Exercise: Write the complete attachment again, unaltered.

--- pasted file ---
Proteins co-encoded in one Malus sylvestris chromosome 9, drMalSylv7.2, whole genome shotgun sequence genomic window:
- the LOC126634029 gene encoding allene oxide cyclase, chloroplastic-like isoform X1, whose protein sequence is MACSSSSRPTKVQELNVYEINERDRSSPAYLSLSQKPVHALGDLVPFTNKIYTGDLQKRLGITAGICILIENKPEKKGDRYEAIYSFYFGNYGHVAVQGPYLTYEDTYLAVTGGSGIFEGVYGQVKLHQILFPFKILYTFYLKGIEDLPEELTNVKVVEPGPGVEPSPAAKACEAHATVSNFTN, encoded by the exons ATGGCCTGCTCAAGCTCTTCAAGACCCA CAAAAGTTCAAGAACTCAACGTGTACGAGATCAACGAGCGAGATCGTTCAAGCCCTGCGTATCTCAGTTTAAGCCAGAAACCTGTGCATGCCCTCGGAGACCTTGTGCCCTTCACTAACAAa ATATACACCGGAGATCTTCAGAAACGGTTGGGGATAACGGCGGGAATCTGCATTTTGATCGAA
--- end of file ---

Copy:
Proteins co-encoded in one Malus sylvestris chromosome 9, drMalSylv7.2, whole genome shotgun sequence genomic window:
- the LOC126634029 gene encoding allene oxide cyclase, chloroplastic-like isoform X1, whose protein sequence is MACSSSSRPTKVQELNVYEINERDRSSPAYLSLSQKPVHALGDLVPFTNKIYTGDLQKRLGITAGICILIENKPEKKGDRYEAIYSFYFGNYGHVAVQGPYLTYEDTYLAVTGGSGIFEGVYGQVKLHQILFPFKILYTFYLKGIEDLPEELTNVKVVEPGPGVEPSPAAKACEAHATVSNFTN, encoded by the exons ATGGCCTGCTCAAGCTCTTCAAGACCCA CAAAAGTTCAAGAACTCAACGTGTACGAGATCAACGAGCGAGATCGTTCAAGCCCTGCGTATCTCAGTTTAAGCCAGAAACCTGTGCATGCCCTCGGAGACCTTGTGCCCTTCACTAACAAa ATATACACCGGAGATCTTCAGAAACGGTTGGGGATAACGGCGGGAATCTGCATTTTGATCGAA